I’ve never had a lot of use for hybrid vehicles. I’ve always thought that the extra expense and weight penalties from 2 engines (gas and electric) and all those batteries was an insurmountable hurdle to making them economically efficient.
Few European auto executives can even discuss hybrid technology without referring to a recent test conducted by a German trade magazine, Auto Bild, in which a Mercedes-Benz SUV with a diesel engine was pitted against the Lexus RX 400h in a drive from New York to San Francisco. The Mercedes finished with substantially better fuel efficiency.
Uh-huh. Remember the VW Rabbit and Jetta diesels that got 60 MPG back in the early 80s? Ever see a hybrid do that well in the real world? We have several where I work, and it ain’t happenin’, captain.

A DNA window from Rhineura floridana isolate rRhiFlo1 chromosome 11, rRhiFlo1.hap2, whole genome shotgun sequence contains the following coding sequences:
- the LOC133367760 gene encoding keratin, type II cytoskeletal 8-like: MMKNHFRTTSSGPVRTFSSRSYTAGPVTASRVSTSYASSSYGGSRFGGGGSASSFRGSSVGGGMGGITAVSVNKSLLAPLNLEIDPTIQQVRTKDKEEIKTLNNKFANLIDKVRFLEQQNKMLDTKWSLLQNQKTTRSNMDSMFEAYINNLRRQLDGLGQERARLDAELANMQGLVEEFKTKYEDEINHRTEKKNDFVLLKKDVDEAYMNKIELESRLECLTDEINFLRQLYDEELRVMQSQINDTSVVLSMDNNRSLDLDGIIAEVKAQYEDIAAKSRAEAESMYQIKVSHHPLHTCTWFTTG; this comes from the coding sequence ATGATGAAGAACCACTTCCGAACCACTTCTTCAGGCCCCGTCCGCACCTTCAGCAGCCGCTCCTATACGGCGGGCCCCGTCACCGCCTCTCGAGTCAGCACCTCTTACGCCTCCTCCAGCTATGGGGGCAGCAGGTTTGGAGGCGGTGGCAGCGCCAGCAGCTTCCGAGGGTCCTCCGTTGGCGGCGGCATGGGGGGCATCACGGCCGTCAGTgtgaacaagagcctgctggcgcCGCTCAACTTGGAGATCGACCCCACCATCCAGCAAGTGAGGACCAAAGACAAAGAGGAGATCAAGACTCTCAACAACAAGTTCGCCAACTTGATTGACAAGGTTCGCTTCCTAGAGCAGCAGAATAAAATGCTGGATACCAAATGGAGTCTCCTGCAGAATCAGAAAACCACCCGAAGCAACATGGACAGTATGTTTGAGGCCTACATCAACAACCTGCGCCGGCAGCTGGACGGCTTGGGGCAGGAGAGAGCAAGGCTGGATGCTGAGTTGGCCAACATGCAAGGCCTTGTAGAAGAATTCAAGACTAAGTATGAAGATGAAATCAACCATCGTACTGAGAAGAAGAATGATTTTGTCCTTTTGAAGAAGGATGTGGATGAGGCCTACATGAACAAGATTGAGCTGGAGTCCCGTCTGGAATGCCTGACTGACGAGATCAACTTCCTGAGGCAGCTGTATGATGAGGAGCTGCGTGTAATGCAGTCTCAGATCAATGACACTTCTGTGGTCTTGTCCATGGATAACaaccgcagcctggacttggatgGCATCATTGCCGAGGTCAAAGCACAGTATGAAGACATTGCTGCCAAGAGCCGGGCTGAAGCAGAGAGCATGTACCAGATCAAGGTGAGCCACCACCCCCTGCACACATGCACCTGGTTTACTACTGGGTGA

The Europeans are also correct in their assertion that the new generation of clean, super-charged diesels are pretty much indistinguishable from gas engines. If you’ve seen the GM Duramax engines, then you know what they’re talking about. Quiet, clean and powerful. All you can ask for, and the mileage is much better than the equivalent in power gas engine.
Even though the hybrids (mostly Japanese or of Japanese derivation) seem to be carrying the day in marketing terms, I have to wonder if the American
and European carmakers are quietly tooling up to refight the battle.